Ti West’s The Innkeepers

January 28, 2012 | By

Just uploaded is a review of Ti West’s latest horror film, The Innkeepers (2011), which opens at the TIFF Bell Lightbox Friday February 3rd, and whose soundtrack is available January 31st.

I loved West’s last film, the salute to eighties slashers The House of the Devil (2009), and appreciated the bulk of his little-seen forest thriller Trigger Man (2007), and in all three films one can trace his gradual recognition of tighter & coherent plotting – aspects largely absent in his debut feature The Roost (2005), a film that does have admirers, but it’s a film hampered by the kind of contrived scenes and slow pacing that can become interminable.

Characters running in and out of locations works only if the reasons for their actions has purpose, and a finale only satisfies if the heroine hasn’t done something massively stupid. (In the case of House, all the babysitter had to do was pick up the gun, kill her tormentors, and voila! She’s free!)

Sometimes it’s forgivable when the pluses outweigh the errors, and while Innkeepers isn’t perfect, it’s a successful little ghost tale that shows off West’s skills at creating a mounting sense of dread before a classically-crafted shock. It’s also a great example of how to mine a great location, building on its existing mystique, letting the actors react to its maze-like structure, and establish in clean, simple scenes the parameters of where they’re safe, and where they must never, ever venture but inevitably must in order for there to be a movie.

It’s also unusual that West set his film in a working hotel and used its name, a savvy move that will probably see a spike in the Yankee Pedlar Inn’s clientele for a while. It’s an impressive building with lovely wooden trim, and its wide lobby and long corridors allowed West to have fun with the 2.35:1 ‘scope ratio.

In addition to the film review [M], there’s the soundtrack review [M] of Jeff Grace’s score (released by Screamworks Records / MovieScore Media).

Grace may be the only composer thus far who can take my favourite instrument – the cello – and turn it into an instrument from Hell. Innkeepers isn’t as terrifying as The Roost or Travis Betz’s Joshua (2006), but it’s a solid horror score which really ought to be experienced in a theatre; that main title sequence is wonderful at establishing the mood and emotional parameters of the film, and its so-called mumble core characters.


A slight (and final) tangent

Although the film will get primary attention by critics, I’m compelled to pay compliment to the very nature of West’s indie stature, because like his colleagues, his films are (ideally) sold using campaign art that doesn’t feature the banal big star heads in standard Photoshop friezes.

Within the studio realm, poster design over the last few years has degenerated into a lazy assignment of placing heads on posters, solely so passersby can recognize the star and base their decision to buy a ticket on that actor or actress’s fan base. Most studio posters are designed with little imagination, and it’s often indie artists working on spec or special commissions who draw from the artists and periods they admire, and create works that push a poster design to its proper artistic and functional apex.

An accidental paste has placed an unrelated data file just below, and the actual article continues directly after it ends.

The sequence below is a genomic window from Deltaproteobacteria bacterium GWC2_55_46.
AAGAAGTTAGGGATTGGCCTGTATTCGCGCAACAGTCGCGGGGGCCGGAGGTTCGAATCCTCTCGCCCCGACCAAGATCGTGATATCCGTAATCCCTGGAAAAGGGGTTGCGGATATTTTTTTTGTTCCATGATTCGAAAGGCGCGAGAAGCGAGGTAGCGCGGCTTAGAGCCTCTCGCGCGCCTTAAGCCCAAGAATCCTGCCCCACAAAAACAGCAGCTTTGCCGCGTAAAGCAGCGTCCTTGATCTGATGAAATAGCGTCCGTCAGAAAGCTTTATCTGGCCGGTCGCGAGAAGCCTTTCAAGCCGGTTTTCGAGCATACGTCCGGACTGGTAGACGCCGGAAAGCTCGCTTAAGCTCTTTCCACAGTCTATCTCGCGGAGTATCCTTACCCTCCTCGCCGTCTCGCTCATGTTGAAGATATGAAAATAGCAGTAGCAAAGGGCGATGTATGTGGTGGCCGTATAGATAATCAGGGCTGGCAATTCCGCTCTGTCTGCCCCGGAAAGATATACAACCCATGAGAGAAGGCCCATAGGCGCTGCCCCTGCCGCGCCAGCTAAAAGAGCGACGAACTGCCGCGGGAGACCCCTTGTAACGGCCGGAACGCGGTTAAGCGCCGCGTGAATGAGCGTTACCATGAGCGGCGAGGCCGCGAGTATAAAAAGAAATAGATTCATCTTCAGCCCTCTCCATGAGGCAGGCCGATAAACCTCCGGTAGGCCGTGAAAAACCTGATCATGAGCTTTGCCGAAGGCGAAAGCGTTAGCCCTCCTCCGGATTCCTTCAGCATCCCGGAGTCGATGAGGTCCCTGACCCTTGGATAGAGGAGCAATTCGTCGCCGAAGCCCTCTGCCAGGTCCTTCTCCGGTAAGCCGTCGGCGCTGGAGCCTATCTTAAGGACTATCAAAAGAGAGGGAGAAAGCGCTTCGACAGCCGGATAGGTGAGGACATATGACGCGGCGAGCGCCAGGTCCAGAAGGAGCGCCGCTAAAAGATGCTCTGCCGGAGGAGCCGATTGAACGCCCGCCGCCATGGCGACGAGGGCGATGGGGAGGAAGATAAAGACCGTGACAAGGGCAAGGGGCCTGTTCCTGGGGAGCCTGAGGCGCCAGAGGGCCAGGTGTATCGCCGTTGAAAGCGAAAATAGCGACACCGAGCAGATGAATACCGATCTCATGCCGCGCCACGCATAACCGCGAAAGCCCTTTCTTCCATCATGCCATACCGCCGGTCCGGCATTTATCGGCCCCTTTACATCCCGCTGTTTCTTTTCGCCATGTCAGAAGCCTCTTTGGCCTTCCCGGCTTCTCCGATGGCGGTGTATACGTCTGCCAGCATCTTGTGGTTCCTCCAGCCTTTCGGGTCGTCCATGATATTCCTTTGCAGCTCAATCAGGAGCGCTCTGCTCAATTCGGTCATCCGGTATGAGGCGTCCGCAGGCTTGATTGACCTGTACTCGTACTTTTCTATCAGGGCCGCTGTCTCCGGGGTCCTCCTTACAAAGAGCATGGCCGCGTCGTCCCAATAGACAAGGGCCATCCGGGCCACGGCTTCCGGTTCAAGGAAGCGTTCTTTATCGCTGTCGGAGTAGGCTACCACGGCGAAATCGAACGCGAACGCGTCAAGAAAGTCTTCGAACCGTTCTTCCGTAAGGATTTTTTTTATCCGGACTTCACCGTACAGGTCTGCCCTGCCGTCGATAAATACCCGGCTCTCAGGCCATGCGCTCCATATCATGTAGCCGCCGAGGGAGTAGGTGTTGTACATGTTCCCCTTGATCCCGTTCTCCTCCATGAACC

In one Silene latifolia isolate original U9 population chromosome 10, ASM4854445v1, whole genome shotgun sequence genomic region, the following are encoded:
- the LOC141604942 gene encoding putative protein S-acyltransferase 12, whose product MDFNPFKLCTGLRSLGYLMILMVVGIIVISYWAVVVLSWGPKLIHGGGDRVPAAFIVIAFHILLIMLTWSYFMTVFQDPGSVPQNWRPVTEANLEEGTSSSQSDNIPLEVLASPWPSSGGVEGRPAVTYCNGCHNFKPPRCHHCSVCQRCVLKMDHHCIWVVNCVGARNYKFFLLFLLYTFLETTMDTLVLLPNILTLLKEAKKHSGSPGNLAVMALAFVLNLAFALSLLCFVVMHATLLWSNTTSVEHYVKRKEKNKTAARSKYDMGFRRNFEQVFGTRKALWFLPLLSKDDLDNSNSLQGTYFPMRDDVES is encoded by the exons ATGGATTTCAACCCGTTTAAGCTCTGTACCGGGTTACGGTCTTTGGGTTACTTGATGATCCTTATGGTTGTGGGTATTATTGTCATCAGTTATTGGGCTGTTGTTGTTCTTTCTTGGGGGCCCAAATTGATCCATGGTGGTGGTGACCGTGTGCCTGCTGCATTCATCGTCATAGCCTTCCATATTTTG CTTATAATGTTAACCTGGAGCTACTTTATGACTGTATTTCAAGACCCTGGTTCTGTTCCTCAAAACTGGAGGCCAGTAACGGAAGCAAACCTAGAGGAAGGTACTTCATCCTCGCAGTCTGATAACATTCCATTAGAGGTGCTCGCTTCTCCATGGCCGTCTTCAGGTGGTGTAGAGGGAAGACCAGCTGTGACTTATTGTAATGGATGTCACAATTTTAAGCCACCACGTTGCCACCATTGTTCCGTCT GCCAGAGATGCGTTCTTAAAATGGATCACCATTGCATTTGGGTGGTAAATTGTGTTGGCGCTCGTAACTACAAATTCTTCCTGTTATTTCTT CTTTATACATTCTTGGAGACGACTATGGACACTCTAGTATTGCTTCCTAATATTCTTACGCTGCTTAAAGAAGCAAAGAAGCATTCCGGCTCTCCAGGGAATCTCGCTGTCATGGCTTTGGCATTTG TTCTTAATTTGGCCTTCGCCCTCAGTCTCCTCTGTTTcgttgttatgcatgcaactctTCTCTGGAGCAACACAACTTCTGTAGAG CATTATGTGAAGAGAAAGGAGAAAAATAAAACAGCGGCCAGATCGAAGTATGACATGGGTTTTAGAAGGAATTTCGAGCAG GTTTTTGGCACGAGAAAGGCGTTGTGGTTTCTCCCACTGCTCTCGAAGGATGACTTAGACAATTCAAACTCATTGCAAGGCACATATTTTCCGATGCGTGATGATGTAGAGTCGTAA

There may be more Innkeeper posters out there (or more to come), but remember the video posters we always see online and in stores? Big heads, predictable expressions, and lots of Photoshopping. The problem with the lot is that every studio is working from the same narrow mental template of selling a film’s most recognizable elements, so when you line up studio-produced films, you see a monotonous pattern of heads, of similar objects placed in similar areas of a DVD / Blu-ray cover. The end-result is a sense of sameness, which defeats the purpose of hiring a graphic designer educated in making things distinct.

Below are four very different poster styles I found for The Innkeepers. Where you see heads, they are small parts of a greater stylistic design that as a whole makes that poster stand out from the banal. They are deliberately retro, and they will work in catching your attention because what studios have failed to understand is the ability of audiences to maintain their own repository of commercial art, be it recent, classic, or iconic:

70s letter design with 90s interplay of stark shadows and faces.

Dreamy eighties effort that's oddly more PG-friendly, suggesting a mystical, tongue-in-cheek journey in place of death-by-fright.

A poke at the iconography of 70s posters where one image, tied to a styled title design, infers unseen horrors paying audiences will be privileged to experience.

A contemporary poke at the "Saw" and Dark Castle campaigns where mayhem saturates the image, and the title's smeariness is reflective of the film's gore intensity. Of course, this image infers a slaughterfest that never happens. It's an art director who simply ran with one image that lasts for a few seconds. In other words: a cheat.


They all work, and not one features a big stupid head.

Kind thanks to all.



Mark R. Hasan, Editor
KQEK.com ( Main Site / Mobile Site )

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